Agent X cover
Agent X
by Noah Boyd

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An Exclusive Authorlink Interview with Noah Boyd,
Author of Agent X.

By Diane Slocum
May 2011


Noah Boyd is the author of two Steve Vail FBI thrillers, The Bricklayer, and now, Agent X. Vail, like Boyd himself, is an ex-FBI agent who can’t quite seem to leave the crime-solving bureau behind, no matter how dissatisfied he is with the way it operates. Vail also can’t ignore his feelings for assistant director Kate Bannon, no matter how much their personalities clash. Starting with what was supposed to be a New Year’s Eve date, Vail and Bannon launch into a frenzy of ferreting out clues, even solving some tangential crimes along the way, as their minds continue to unravel the hidden significance in puzzles left for them by a Russian informant called Calculus. Calculus’ clues lead them to FBI and CIA agents who have been selling secrets to the Russians, but Vail and Bannon discover there is much more to the plot than seemed evident at first. Vail and Bannon are in a desperate race to get to the double agents before the Russians and to stay alive themselves in the process.

“The first rule of writing is write what you know, so yes, there are similarities between my character Steve Vail and myself.”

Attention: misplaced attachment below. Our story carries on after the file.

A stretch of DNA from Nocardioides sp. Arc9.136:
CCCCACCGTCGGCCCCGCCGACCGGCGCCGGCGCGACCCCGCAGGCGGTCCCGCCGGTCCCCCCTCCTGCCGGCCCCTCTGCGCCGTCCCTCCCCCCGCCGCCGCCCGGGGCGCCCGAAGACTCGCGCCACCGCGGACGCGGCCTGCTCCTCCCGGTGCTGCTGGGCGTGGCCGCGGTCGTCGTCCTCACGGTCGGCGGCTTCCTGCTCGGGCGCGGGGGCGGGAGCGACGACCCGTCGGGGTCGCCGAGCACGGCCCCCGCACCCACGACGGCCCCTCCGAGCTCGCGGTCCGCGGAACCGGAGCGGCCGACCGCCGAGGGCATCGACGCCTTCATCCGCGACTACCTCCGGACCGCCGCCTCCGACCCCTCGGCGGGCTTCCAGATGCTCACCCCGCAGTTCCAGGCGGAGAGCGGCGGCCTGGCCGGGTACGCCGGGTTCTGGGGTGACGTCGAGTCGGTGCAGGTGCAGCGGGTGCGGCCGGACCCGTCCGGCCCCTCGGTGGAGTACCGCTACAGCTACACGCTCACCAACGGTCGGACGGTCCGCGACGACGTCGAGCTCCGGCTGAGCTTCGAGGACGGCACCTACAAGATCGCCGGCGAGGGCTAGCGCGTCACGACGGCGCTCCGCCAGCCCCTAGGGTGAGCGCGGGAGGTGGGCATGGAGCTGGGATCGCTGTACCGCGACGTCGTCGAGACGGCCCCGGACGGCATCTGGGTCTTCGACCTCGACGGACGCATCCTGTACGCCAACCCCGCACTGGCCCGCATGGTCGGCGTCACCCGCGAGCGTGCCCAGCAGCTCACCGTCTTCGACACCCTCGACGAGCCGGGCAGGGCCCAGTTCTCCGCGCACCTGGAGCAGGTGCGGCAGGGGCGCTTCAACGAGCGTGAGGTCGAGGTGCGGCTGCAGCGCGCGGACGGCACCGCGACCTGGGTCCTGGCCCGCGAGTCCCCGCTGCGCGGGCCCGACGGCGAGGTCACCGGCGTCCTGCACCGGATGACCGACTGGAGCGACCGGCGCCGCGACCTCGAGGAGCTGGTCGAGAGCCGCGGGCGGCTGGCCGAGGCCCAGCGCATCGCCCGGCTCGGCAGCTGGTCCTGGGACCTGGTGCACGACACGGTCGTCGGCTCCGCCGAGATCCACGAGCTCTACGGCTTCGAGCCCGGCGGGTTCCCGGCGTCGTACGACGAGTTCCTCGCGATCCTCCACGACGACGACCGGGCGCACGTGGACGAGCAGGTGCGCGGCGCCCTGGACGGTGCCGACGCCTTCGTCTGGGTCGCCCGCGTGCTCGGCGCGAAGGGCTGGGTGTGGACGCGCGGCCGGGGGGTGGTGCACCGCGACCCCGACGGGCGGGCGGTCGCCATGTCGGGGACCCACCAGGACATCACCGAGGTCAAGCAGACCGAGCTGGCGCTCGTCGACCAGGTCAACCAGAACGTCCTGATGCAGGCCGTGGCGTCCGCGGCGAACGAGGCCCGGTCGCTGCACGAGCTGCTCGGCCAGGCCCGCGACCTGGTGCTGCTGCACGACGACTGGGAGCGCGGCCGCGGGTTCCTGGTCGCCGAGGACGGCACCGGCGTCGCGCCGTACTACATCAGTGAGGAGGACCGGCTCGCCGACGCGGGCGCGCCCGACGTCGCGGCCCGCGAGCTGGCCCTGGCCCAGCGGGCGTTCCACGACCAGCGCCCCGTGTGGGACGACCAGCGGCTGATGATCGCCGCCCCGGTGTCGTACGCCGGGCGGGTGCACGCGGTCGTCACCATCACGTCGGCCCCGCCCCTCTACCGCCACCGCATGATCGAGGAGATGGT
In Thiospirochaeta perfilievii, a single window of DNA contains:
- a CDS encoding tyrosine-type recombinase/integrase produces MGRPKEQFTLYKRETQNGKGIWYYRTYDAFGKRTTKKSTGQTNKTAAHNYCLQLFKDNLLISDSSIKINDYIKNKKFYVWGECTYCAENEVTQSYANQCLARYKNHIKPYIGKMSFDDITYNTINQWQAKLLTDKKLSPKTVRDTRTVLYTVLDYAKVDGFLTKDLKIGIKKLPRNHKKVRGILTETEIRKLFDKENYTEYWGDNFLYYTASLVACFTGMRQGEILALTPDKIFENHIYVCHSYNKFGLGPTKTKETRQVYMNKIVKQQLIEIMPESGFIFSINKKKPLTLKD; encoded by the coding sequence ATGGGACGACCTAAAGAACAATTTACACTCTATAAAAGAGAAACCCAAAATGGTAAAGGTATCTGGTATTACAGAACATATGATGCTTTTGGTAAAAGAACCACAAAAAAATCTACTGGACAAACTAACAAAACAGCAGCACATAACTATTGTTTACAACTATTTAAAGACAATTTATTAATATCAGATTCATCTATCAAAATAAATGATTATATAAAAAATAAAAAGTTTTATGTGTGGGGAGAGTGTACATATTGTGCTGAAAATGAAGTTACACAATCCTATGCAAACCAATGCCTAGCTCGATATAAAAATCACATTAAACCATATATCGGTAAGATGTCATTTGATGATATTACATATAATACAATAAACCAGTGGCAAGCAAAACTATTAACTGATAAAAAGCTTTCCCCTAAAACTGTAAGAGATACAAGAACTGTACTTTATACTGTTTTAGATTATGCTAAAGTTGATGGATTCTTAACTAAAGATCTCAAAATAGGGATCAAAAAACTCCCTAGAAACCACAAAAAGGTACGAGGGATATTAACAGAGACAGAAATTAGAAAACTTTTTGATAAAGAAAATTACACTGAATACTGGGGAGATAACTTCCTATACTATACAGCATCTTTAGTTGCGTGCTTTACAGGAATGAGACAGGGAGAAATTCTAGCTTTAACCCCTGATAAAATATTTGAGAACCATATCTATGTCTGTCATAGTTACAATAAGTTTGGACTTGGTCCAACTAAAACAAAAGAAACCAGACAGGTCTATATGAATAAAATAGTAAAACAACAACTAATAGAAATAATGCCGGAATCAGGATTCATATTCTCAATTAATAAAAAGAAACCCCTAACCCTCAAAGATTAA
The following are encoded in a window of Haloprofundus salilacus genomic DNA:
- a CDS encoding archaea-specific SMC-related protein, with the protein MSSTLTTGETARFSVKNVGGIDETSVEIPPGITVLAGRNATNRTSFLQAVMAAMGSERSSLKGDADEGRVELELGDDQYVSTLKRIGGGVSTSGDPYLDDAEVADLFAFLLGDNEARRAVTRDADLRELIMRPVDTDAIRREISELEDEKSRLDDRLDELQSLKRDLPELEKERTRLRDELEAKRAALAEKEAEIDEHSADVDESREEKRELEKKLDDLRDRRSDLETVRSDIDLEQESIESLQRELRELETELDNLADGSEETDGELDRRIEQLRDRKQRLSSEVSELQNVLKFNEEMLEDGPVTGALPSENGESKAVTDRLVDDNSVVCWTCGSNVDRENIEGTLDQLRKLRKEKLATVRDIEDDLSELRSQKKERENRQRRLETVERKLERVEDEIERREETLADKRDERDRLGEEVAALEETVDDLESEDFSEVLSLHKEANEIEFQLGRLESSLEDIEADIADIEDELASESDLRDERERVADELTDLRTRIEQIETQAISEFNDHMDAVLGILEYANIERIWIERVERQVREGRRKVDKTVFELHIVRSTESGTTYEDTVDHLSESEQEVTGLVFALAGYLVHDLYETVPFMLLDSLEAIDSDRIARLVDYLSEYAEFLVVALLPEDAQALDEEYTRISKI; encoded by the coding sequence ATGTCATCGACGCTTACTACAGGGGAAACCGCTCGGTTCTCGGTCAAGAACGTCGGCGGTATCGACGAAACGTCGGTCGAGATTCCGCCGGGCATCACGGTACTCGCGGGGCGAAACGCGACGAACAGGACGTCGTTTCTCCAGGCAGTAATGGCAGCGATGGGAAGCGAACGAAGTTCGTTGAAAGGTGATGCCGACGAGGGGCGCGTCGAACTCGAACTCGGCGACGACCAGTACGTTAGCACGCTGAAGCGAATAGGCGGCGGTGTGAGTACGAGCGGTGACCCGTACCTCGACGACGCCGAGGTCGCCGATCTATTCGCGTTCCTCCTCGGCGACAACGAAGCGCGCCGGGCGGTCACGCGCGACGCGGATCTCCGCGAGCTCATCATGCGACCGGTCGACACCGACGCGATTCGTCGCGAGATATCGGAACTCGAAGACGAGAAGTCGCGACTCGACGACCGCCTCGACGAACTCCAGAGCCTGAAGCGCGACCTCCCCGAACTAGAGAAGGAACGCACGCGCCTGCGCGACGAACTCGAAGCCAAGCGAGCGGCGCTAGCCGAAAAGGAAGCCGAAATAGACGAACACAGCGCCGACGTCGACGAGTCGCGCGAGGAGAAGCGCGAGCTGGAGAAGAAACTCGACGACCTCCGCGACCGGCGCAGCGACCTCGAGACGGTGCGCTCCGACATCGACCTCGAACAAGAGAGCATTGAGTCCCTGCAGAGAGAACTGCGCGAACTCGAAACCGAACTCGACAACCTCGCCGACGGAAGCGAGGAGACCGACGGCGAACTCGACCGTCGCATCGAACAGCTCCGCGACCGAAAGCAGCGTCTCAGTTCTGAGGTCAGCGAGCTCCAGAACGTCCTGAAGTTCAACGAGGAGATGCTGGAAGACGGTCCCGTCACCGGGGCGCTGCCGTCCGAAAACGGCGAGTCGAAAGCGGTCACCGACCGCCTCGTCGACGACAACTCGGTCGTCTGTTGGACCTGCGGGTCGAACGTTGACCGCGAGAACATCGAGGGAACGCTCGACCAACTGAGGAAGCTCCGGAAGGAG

AUTHORLINK: How did you get started publishing in the 1990s?

BOYD: I started writing novels in 1993 when I was about to retire from the FBI. I am still the only agent to have ever published while with the Bureau. The first six were under my true name but then, after a hiatus and re-evaluating my writing, I wrote The Bricklayer in 2010. The publisher felt that it was at a different level than the earlier books and wanted to eliminate any preconceived notions about how I wrote by having me assume the pseudonym, Noah Boyd.

AUTHORLINK: Your biography makes it sound as if you have things in common with Steve Vail. How are you and he alike and different?

BOYD: The first rule of writing is write what you know, so yes, there are similarities between my character Steve Vail and myself, mostly recalcitrance. My life in the Marines and the FBI would have been relatively boring without it. As far as differences, because of the luxuries of rewrites, Steve Vail makes far fewer mistakes than I do.





AUTHORLINK: How important is your experience in the FBI to your ability to write Vail’s stories?

BOYD: My favorite compliment—not that I hear it everyday—is that when you read one of my books you know what it’s like to be an FBI agent. You understand a little better how frustrating an unsolved case can be, how intimidating it can be if left unsolved, and of course, what a high it is once justice does prevail. All the research in the world can’t give you that insight.

AUTHORLINK: What strikes you first when you get an idea for a book?

BOYD: In my opinion, this genre is all about Story. That’s how I judge an idea for a book. Can it maintain the reader’s interest until the last page? Is it as surprising and fun on page four hundred as it was on page one?